In Los Angeles, good carnitas are common, great carnitas rare. Denise’s is a small, sweet taco stand whose customer base consists largely of people waiting for the MTA at the bus stop right in front. A caricature of Denise is painted on one wall, and if you poke your head into the takeout window, there is Denise herself, chopping meat, working the register, folding her special burritos. In a land dominated by carne asada, Denise‘s is where to go for pork, a bagful of one of three or four different kinds of house-made chicharrones (fried pork rinds), the pickled pigskin called cueritos, or a pound or two of roast pork. If you have a buck for a taco, you can taste the carnitas, among the best in East L.A., dense-textured, with the full, almost gamy flavor of slow-cooked pig. Also good are the tacos with chicharrones stewed in spicy tomato sauce — numbingly rich, a 1,500-calorie taco. 4060 E. Olympic Blvd., East L.A.; (323) 264-8199. Open daily for breakfast, lunch and dinner. Lunch for two, food only, $7–$10. No alcohol. Parking lot. MC, Disc., V.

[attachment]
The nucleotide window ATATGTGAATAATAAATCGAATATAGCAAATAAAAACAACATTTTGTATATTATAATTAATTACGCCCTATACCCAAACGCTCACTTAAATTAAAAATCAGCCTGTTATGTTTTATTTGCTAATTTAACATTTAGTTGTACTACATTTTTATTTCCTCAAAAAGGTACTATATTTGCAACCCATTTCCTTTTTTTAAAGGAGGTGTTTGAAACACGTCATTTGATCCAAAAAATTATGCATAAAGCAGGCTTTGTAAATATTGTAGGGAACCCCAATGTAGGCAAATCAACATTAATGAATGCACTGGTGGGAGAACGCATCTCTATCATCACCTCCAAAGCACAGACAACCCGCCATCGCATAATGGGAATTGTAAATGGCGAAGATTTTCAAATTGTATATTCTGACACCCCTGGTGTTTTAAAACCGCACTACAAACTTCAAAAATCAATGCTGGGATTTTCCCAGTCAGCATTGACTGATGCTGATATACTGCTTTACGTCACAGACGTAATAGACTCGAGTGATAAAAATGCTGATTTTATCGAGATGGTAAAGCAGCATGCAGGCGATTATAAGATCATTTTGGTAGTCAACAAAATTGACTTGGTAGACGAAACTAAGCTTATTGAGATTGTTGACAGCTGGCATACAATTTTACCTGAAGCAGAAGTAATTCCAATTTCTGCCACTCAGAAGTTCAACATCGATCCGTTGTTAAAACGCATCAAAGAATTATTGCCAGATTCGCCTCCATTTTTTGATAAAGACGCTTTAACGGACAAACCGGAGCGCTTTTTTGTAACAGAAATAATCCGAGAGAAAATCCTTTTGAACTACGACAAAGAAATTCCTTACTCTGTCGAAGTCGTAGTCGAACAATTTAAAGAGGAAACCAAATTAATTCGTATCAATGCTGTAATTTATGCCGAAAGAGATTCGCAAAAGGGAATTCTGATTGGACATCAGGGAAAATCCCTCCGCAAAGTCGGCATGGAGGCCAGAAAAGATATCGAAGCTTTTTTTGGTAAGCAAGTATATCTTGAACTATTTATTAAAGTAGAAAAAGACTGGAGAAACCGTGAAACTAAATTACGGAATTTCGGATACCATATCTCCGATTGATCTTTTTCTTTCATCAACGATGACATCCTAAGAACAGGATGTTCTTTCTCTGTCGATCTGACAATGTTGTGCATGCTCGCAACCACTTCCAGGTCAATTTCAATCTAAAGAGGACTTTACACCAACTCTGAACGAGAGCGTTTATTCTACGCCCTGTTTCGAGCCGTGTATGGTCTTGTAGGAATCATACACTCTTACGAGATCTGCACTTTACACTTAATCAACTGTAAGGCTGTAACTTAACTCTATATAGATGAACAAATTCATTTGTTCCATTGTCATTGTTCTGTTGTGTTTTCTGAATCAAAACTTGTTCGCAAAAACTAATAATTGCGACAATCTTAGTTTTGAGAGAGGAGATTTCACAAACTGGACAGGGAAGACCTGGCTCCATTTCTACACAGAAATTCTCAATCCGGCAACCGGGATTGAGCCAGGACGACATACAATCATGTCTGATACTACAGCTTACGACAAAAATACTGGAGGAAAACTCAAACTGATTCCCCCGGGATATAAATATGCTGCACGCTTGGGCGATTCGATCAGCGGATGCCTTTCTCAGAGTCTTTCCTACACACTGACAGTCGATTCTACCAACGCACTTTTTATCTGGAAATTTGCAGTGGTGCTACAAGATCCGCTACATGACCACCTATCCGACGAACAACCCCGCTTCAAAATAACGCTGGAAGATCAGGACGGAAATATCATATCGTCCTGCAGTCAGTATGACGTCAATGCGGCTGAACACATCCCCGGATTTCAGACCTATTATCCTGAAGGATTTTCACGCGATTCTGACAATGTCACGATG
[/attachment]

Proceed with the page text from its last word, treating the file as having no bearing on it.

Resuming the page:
Each time I go to El Colmao, I order the same huge, greasy, splendid lunch. There is an avocado salad to start — cool, ripe chunks garnished with thin slices of raw onion, which I dress with splashes of vinegar and torrents of good Spanish olive oil; then a heaping plateful of thin, pounded circles of unripe plantains, fried crisp as potato chips and dusted with salt. Next come boiled yuca, the color of a legal pad, sauced with oil, lemon and a truly astounding quantity of garlic; a big plateful of moros y cristianos (Moors and Christians), a tasty miscegenation of black beans and rice fried with garlic and gobbets of fat pork; piles of fried fresh ham, pierna de puerco, crisp and brown on the outside and meltingly tender within, topped with an immoderate portion of caramelized onions. For dessert there is good flan and torpor — and cups of strong Cuban espresso to wake us up a little. 2328 W. Pico Blvd.; (213) 386-6131. Open Wed.–Mon. for lunch and dinner. Lunch or dinner for two, food only, $9–$28. Beer and wine. Lot parking. MC, V.